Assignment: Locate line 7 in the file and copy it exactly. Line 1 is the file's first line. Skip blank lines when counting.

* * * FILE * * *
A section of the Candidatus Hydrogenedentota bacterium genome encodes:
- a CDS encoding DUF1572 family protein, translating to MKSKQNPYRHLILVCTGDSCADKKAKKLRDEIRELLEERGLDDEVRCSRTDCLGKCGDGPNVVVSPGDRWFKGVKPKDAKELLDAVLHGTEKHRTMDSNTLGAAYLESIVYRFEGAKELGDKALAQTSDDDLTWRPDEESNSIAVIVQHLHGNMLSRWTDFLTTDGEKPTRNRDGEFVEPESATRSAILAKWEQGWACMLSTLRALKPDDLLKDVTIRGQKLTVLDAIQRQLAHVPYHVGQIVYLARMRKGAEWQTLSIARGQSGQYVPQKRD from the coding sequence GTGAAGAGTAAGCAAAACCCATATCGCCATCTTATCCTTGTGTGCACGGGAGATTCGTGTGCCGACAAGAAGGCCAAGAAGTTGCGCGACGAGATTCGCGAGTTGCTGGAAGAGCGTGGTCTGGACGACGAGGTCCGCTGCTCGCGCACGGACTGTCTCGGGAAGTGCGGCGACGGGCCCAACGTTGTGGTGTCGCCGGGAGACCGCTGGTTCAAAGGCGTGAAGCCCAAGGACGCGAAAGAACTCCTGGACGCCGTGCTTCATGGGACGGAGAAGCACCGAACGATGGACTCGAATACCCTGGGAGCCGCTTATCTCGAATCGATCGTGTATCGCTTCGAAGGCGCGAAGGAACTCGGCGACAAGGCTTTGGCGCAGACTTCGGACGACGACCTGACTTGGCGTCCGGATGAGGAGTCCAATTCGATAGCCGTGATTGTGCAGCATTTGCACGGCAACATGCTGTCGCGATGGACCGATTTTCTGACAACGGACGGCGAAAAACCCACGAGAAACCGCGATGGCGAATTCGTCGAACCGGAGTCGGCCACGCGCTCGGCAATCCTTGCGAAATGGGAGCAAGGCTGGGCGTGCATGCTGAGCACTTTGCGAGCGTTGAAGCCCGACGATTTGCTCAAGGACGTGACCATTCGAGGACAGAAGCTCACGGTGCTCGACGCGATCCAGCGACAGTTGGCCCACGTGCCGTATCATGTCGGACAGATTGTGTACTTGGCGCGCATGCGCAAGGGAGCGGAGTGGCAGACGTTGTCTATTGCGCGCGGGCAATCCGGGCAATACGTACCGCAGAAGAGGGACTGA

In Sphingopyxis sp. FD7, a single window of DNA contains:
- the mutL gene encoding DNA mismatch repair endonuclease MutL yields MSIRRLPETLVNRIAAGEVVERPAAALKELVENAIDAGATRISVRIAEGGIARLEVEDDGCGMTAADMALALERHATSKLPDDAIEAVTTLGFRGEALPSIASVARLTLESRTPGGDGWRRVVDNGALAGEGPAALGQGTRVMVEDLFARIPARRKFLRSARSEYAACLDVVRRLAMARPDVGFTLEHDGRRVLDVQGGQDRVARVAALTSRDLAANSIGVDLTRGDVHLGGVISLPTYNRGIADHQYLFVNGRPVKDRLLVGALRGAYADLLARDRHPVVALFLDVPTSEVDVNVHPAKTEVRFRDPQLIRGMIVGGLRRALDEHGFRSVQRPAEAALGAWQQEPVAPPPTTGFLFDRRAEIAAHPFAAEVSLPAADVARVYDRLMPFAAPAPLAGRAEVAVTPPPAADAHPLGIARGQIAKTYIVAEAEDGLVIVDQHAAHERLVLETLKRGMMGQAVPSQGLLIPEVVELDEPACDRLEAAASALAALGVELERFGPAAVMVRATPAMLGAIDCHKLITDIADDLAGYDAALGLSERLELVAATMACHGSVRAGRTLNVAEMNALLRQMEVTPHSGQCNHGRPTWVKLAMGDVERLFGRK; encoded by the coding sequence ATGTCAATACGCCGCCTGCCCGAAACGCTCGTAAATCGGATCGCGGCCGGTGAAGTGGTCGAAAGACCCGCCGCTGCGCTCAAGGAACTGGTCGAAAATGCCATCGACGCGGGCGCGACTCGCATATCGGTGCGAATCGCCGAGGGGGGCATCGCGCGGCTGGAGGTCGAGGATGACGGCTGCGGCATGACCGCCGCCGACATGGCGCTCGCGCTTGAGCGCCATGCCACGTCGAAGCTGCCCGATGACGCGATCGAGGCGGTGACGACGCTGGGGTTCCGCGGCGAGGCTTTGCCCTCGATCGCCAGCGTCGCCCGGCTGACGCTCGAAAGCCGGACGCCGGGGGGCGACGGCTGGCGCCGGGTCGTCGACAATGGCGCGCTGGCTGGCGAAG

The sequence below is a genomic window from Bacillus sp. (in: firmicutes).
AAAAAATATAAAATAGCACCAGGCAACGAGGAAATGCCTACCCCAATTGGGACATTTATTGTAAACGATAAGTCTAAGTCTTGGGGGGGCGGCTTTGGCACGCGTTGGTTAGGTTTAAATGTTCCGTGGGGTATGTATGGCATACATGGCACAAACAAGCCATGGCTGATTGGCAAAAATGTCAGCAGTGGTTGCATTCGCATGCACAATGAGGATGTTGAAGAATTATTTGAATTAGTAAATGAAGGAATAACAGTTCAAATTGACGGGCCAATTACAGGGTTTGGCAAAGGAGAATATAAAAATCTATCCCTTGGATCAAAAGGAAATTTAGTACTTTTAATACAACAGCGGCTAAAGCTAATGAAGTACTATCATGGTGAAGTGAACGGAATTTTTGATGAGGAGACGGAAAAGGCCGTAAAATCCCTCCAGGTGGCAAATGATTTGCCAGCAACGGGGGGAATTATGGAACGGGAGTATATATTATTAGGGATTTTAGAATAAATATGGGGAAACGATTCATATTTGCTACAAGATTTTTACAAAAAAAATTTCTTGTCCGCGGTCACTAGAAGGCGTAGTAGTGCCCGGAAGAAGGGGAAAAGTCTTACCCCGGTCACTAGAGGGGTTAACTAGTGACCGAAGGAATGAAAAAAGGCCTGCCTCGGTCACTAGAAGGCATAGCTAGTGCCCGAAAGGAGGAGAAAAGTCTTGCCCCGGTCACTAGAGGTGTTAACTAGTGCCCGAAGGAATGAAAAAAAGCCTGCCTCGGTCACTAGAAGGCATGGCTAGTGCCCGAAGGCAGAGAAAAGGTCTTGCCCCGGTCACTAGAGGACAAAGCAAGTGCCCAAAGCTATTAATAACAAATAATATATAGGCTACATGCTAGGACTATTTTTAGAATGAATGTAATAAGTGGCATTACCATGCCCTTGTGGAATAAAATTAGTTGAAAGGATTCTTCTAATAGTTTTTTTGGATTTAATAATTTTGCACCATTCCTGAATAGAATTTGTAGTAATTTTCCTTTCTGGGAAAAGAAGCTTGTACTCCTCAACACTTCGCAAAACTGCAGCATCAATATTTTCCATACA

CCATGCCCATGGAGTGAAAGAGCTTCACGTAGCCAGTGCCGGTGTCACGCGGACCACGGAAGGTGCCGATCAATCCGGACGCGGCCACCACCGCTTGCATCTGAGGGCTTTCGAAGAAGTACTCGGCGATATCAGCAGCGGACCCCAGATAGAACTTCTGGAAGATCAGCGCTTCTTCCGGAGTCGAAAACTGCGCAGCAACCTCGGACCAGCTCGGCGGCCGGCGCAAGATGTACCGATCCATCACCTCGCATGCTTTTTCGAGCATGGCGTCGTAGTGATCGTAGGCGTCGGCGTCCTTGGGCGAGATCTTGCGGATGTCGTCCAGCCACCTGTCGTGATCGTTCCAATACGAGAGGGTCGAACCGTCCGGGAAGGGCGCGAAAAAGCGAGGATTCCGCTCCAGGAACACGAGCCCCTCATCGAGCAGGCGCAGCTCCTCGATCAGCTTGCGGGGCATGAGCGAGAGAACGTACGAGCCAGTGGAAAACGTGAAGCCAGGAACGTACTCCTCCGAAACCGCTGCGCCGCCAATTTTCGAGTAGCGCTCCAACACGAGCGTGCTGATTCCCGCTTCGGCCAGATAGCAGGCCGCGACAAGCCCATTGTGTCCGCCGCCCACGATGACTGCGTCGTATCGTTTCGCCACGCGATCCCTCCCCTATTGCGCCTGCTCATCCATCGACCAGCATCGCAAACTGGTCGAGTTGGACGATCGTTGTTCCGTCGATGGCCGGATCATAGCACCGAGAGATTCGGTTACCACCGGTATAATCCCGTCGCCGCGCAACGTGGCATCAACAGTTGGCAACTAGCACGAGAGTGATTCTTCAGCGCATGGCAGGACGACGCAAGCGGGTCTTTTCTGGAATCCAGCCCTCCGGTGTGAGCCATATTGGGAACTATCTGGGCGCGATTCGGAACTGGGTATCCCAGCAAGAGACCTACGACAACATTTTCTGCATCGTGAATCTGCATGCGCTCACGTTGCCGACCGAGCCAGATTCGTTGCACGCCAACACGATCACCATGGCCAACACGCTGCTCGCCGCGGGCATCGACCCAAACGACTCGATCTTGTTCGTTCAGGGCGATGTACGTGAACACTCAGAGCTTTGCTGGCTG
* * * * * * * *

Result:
CCATGCCCATGGAGTGAAAGAGCTTCACGTAGCCAGTGCCGGTGTCACGCGGACCACGGAAGGTGCCGATCAATCCGGACGCGGCCACCACCGCTTGCATCTGAGGGCTTTCGAAGAAGTACTCGGCGATATCAGCAGCGGACCCCAGATAGAACTTCTGGAAGATCAGCGCTTCTTCCGGAGTCGAAAACTGCGCAGCAACCTCGGACCAGCTCGGCGGCCGGCGCAAGATGTACCGATCCATCACCTCGCATGCTTTTTCGAGCATGGCGTCGTAGTGATCGTAGGCGTCGGCGTCCTTGGGCGAGATCTTGCGGATGTCGTCCAGCCACCTGTCGTGATCGTTCCAATACGAGAGGGTCGAACCGTCCGGGAAGGGCGCGAAAAAGCGAGGATTCCGCTCCAGGAACACGAGCCCCTCATCGAGCAGGCGCAGCTCCTCGATCAGCTTGCGGGGCATGAGCGAGAGAACGTACGAGCCAGTGGAAAACGTGAAGCCAGGAACGTACTCCTCCGAAACCGCTGCGCCGCCAATTTTCGAGTAGCGCTCCAACACGAGCGTGCTGATTCCCGCTTCGGCCAGATAGCAGGCCGCGACAAGCCCATTGTGTCCGCCGCCCACGATGACTGCGTCGTATCGTTTCGCCACGCGATCCCTCCCCTATTGCGCCTGCTCATCCATCGACCAGCATCGCAAACTGGTCGAGTTGGACGATCGTTGTTCCGTCGATGGCCGGATCATAGCACCGAGAGATTCGGTTACCACCGGTATAATCCCGTCGCCGCGCAACGTGGCATCAACAGTTGGCAACTAGCACGAGAGTGATTCTTCAGCGCATGGCAGGACGACGCAAGCGGGTCTTTTCTGGAATCCAGCCCTCCGGTGTGAGCCATATTGGGAACTATCTGGGCGCGATTCGGAACTGGGTATCCCAGCAAGAGACCTACGACAACATTTTCTGCATCGTGAATCTGCATGCGCTCACGTTGCCGACCGAGCCAGATTCGTTGCACGCCAACACGATCACCATGGCCAACACGCTGCTCGCCGCGGGCATCGACCCAAACGACTCGATCTTGTTCGTTCAGGGCGATGTACGTGAACACTCAGAGCTTTGCTGGCTG